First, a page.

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Install Windows server from local console, not Remote Desktop

Lesson learned, courtesy of contributor Serdar Yegulalp: Wait until all the post-install actions are concluded before trying to use Remote Desktop.

I recently set up a new test server with Windows Small Business Server 2003 (SBS 2003) and ran into an interesting problem.

When I started the test, I only had one monitor on hand (and no KVM switch), so during the first phase of the install I plugged the monitor directly into the server-to-be and popped in the SBS 2003 CD. Everything was going fine. But once I reached the desktop I jumped the gun. I set up the machine to allow Remote Desktop access, disconnected the monitor so I could use it with my main machine, and continued the rest of the setup process from a Remote Desktop session.

What I thought would make my life easier turned out to be a terrible mistake. I'd forgotten about the setup scripts for Windows SBS 2003, and how SBS requires multiple reboots and reconfiguration of the network settings. Not only does this kick you out of the Remote Desktop session (as a reboot would in any case!), but if you try to log back in, you'll face a situation where you have the local console already running the setup scripts and where no interaction is possible.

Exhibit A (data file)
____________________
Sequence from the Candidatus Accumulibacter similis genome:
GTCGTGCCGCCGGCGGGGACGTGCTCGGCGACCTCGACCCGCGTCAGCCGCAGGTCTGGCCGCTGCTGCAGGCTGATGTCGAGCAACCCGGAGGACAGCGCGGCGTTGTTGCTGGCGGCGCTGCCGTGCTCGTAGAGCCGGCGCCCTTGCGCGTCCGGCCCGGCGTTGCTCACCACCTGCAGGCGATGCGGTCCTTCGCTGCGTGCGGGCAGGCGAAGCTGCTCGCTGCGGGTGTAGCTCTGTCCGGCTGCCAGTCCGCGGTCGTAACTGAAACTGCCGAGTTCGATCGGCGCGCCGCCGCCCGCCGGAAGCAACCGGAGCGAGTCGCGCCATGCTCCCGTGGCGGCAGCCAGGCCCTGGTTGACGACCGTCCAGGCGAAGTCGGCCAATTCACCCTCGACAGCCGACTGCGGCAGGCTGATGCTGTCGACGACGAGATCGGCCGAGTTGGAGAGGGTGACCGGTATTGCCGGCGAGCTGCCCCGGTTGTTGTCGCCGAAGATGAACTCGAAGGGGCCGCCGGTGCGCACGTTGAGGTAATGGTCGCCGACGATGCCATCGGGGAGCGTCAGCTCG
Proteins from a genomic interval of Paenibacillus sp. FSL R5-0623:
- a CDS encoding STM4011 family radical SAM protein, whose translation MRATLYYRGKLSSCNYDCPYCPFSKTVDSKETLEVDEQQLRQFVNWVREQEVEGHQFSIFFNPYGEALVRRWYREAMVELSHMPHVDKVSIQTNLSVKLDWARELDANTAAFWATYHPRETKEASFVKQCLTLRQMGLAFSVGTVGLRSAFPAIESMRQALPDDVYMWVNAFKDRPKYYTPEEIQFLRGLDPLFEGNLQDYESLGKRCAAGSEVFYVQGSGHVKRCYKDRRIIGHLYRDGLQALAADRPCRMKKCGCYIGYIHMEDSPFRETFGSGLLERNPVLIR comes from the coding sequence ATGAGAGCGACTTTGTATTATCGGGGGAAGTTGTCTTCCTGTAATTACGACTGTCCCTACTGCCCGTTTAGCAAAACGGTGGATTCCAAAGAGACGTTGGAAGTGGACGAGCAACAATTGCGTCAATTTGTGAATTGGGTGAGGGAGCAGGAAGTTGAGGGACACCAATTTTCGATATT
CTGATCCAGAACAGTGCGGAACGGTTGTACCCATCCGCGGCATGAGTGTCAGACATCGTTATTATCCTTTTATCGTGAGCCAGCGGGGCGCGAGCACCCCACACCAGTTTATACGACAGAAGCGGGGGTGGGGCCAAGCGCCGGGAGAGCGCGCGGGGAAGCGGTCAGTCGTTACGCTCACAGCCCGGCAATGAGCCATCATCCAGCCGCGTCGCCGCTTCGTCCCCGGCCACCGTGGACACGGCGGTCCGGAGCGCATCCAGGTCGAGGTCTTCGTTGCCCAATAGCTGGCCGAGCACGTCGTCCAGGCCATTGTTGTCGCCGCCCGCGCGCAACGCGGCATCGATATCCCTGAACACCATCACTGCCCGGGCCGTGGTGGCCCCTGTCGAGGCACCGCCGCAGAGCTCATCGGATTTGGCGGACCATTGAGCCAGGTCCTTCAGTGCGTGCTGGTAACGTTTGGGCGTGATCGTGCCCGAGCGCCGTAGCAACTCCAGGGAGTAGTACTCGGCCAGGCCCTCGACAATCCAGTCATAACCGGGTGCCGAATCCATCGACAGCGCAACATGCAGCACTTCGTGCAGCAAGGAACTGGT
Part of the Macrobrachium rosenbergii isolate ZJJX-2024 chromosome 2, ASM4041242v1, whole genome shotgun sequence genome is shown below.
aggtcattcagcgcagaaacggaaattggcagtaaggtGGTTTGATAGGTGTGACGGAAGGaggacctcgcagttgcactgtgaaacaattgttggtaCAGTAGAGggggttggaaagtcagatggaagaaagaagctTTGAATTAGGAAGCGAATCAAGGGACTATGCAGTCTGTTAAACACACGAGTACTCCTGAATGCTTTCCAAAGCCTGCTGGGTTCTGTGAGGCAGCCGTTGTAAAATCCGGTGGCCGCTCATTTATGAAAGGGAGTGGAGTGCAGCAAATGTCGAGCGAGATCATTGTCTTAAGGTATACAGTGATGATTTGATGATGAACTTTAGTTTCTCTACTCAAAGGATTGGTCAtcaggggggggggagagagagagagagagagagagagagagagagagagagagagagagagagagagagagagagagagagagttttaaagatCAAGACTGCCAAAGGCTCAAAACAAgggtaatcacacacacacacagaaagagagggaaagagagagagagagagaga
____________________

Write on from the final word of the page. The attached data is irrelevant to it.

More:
If you try to reconnect, you get a Remote Desktop session that launches its own instance of the setup scripts. (In theory, it might be possible to work around this, but it's easier to do things right the first time and not try to contrive a solution to a problem that doesn't need to exist at all.)

As a result of this mess, the setup scripts created a damaged system configuration: The post-install claimed certain files couldn't be copied, and the system log was riddled with error reports. Rather than fight the terrible odds of working my way through such a mess, I reconnected the monitor and reinstalled from bare metal. This time, I waited until all the post-install actions were concluded before trying to use Remote Desktop again. The install concluded perfectly and I haven't had a problem since.

One way to get around this problem is to insure that the Remote Desktop connection you set up forcibly overrides any local console logins. If you create a Remote Desktop Connection (.RDP) file and edit it in a plaintext editor, you can add the line

connect to console:i:1

to insure that the connection in question always connects to the local console. (Be sure not to edit the password section of the file!)

About the author: Serdar Yegulalp is editor of the Windows Power Users Newsletter. Check it out for the latest advice and musings on the world of Windows network administrators.

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